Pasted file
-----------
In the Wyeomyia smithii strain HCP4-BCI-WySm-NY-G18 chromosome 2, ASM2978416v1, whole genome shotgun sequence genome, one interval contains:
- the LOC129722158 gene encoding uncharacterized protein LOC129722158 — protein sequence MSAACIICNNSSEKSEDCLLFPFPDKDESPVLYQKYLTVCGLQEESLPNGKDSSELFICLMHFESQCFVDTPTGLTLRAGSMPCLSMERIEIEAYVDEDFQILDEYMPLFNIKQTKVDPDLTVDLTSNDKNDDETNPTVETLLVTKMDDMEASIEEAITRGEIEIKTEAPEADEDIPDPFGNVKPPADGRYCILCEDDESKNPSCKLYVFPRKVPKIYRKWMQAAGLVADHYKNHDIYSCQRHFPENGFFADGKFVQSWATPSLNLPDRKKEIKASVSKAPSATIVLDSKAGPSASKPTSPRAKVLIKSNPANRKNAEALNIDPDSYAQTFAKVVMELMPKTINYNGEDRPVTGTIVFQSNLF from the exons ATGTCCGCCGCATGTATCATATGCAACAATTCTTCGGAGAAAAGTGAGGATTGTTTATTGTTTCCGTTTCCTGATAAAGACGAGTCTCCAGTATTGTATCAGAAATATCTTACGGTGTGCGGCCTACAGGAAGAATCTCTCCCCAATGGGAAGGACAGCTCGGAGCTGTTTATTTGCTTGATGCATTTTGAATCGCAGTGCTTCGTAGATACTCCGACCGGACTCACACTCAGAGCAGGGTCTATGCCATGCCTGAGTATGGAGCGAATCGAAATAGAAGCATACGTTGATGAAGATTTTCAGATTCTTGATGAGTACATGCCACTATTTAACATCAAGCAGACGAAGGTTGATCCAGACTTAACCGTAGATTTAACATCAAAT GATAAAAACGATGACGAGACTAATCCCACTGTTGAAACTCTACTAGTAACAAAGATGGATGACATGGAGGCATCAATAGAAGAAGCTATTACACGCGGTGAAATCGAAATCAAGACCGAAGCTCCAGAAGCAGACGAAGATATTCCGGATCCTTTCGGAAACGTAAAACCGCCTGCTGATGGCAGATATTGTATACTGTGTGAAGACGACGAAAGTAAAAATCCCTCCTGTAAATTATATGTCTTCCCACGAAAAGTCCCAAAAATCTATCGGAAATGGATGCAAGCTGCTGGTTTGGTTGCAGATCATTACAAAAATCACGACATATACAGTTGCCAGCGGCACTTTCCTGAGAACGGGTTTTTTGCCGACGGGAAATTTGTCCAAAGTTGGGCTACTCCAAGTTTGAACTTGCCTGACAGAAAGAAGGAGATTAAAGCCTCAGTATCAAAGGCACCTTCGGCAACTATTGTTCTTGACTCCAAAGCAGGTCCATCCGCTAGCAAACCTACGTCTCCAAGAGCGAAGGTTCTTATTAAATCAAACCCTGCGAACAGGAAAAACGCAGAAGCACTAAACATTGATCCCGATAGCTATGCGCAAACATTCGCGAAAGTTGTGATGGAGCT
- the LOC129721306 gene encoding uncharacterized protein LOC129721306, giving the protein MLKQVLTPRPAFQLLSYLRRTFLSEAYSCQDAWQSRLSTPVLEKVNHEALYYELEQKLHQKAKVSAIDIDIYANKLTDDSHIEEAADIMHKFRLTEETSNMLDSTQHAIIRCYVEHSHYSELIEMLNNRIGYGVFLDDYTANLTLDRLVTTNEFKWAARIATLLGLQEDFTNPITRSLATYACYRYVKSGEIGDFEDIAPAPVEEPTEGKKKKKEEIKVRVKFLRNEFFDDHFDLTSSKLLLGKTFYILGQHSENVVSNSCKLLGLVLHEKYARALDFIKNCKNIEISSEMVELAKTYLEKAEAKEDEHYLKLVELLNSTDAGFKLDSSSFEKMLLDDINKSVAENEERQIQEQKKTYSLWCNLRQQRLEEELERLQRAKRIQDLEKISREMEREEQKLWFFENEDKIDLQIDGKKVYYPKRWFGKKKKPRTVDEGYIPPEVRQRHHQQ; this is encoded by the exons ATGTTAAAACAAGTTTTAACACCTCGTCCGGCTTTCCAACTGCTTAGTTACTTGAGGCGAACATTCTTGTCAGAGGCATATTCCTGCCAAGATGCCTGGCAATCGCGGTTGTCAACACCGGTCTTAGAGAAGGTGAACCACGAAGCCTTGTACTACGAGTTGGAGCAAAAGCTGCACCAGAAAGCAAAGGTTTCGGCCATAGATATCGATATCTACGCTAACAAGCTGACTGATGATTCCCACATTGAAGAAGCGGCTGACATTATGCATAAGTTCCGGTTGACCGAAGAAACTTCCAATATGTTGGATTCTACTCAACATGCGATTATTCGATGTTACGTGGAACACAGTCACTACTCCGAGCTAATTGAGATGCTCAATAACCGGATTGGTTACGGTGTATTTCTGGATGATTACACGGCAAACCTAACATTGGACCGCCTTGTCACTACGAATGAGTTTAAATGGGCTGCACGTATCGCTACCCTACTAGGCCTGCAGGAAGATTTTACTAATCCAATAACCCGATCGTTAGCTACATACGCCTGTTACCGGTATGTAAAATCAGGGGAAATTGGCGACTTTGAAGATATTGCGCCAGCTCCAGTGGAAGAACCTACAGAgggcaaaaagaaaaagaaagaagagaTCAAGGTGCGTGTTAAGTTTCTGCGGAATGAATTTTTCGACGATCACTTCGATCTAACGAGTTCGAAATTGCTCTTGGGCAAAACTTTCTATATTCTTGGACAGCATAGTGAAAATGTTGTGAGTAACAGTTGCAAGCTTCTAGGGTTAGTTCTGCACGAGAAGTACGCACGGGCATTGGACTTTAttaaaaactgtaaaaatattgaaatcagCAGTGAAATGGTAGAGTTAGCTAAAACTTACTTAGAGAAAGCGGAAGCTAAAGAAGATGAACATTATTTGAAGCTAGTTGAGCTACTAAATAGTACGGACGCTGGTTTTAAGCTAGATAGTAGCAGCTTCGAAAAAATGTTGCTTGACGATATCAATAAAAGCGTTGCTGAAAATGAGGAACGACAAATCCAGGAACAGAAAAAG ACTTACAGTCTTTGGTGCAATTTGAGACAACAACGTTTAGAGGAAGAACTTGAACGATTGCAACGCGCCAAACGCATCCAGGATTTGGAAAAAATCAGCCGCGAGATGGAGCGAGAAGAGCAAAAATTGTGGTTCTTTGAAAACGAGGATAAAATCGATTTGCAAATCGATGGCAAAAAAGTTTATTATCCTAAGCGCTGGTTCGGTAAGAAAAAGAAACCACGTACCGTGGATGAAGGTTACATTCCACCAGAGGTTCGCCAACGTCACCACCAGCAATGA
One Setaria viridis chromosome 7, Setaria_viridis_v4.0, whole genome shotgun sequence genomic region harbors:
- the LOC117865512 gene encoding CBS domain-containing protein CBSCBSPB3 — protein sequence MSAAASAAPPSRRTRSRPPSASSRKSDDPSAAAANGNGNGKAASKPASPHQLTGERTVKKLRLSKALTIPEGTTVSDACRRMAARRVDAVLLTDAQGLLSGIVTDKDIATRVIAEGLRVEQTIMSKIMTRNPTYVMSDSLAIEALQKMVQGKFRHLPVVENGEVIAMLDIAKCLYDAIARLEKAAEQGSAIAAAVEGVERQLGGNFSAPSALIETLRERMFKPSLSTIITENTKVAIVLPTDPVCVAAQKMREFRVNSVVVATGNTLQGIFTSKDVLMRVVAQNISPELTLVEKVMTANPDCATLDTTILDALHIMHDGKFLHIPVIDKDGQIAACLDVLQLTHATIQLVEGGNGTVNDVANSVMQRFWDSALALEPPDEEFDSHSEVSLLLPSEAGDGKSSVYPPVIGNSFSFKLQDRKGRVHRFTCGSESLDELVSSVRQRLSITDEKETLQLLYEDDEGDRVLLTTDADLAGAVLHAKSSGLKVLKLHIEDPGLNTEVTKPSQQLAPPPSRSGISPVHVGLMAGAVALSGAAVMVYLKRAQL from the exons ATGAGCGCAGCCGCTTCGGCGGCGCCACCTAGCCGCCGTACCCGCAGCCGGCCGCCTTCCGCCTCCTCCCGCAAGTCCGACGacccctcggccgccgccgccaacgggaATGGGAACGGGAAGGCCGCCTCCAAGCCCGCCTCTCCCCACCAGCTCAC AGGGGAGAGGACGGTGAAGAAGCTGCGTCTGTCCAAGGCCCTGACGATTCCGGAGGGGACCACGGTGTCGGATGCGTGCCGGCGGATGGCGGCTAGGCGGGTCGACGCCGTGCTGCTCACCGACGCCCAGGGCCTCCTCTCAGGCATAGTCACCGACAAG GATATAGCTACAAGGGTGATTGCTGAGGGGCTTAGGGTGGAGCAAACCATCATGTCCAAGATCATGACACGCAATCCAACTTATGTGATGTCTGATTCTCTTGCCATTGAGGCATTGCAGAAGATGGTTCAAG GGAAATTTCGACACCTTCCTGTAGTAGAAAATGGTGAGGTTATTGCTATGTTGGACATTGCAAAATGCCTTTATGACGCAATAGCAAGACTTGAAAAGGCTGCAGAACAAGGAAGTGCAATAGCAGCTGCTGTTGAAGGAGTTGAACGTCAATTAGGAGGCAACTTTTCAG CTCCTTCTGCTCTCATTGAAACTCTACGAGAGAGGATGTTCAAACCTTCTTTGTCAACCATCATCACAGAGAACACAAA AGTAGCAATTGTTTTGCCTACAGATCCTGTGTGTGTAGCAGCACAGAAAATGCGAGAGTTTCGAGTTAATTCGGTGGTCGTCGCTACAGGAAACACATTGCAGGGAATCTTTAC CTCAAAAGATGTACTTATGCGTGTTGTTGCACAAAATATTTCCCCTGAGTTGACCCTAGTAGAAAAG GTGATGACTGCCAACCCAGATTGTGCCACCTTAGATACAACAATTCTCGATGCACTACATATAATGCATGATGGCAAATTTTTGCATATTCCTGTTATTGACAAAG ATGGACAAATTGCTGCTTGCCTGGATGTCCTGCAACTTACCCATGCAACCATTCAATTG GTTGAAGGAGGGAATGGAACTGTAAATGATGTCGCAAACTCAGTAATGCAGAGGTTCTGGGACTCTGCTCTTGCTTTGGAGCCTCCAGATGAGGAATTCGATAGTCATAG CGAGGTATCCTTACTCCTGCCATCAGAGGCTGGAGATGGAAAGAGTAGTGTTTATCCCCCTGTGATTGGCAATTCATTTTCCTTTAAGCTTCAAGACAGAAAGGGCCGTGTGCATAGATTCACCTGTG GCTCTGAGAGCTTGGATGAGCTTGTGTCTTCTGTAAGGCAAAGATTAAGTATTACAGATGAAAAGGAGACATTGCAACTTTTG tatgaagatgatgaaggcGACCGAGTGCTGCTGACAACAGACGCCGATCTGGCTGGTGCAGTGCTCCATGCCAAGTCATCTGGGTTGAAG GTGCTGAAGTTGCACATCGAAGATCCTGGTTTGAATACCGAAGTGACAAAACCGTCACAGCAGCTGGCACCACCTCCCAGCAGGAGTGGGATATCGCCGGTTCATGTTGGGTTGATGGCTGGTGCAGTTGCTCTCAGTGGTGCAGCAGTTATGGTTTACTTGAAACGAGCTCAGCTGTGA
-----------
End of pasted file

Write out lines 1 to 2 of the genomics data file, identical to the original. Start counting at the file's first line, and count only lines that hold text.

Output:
In the Wyeomyia smithii strain HCP4-BCI-WySm-NY-G18 chromosome 2, ASM2978416v1, whole genome shotgun sequence genome, one interval contains:
- the LOC129722158 gene encoding uncharacterized protein LOC129722158 — protein sequence MSAACIICNNSSEKSEDCLLFPFPDKDESPVLYQKYLTVCGLQEESLPNGKDSSELFICLMHFESQCFVDTPTGLTLRAGSMPCLSMERIEIEAYVDEDFQILDEYMPLFNIKQTKVDPDLTVDLTSNDKNDDETNPTVETLLVTKMDDMEASIEEAITRGEIEIKTEAPEADEDIPDPFGNVKPPADGRYCILCEDDESKNPSCKLYVFPRKVPKIYRKWMQAAGLVADHYKNHDIYSCQRHFPENGFFADGKFVQSWATPSLNLPDRKKEIKASVSKAPSATIVLDSKAGPSASKPTSPRAKVLIKSNPANRKNAEALNIDPDSYAQTFAKVVMELMPKTINYNGEDRPVTGTIVFQSNLF from the exons ATGTCCGCCGCATGTATCATATGCAACAATTCTTCGGAGAAAAGTGAGGATTGTTTATTGTTTCCGTTTCCTGATAAAGACGAGTCTCCAGTATTGTATCAGAAATATCTTACGGTGTGCGGCCTACAGGAAGAATCTCTCCCCAATGGGAAGGACAGCTCGGAGCTGTTTATTTGCTTGATGCATTTTGAATCGCAGTGCTTCGTAGATACTCCGACCGGACTCACACTCAGAGCAGGGTCTATGCCATGCCTGAGTATGGAGCGAATCGAAATAGAAGCATACGTTGATGAAGATTTTCAGATTCTTGATGAGTACATGCCACTATTTAACATCAAGCAGACGAAGGTTGATCCAGACTTAACCGTAGATTTAACATCAAAT GATAAAAACGATGACGAGACTAATCCCACTGTTGAAACTCTACTAGTAACAAAGATGGATGACATGGAGGCATCAATAGAAGAAGCTATTACACGCGGTGAAATCGAAATCAAGACCGAAGCTCCAGAAGCAGACGAAGATATTCCGGATCCTTTCGGAAACGTAAAACCGCCTGCTGATGGCAGATATTGTATACTGTGTGAAGACGACGAAAGTAAAAATCCCTCCTGTAAATTATATGTCTTCCCACGAAAAGTCCCAAAAATCTATCGGAAATGGATGCAAGCTGCTGGTTTGGTTGCAGATCATTACAAAAATCACGACATATACAGTTGCCAGCGGCACTTTCCTGAGAACGGGTTTTTTGCCGACGGGAAATTTGTCCAAAGTTGGGCTACTCCAAGTTTGAACTTGCCTGACAGAAAGAAGGAGATTAAAGCCTCAGTATCAAAGGCACCTTCGGCAACTATTGTTCTTGACTCCAAAGCAGGTCCATCCGCTAGCAAACCTACGTCTCCAAGAGCGAAGGTTCTTATTAAATCAAACCCTGCGAACAGGAAAAACGCAGAAGCACTAAACATTGATCCCGATAGCTATGCGCAAACATTCGCGAAAGTTGTGATGGAGCT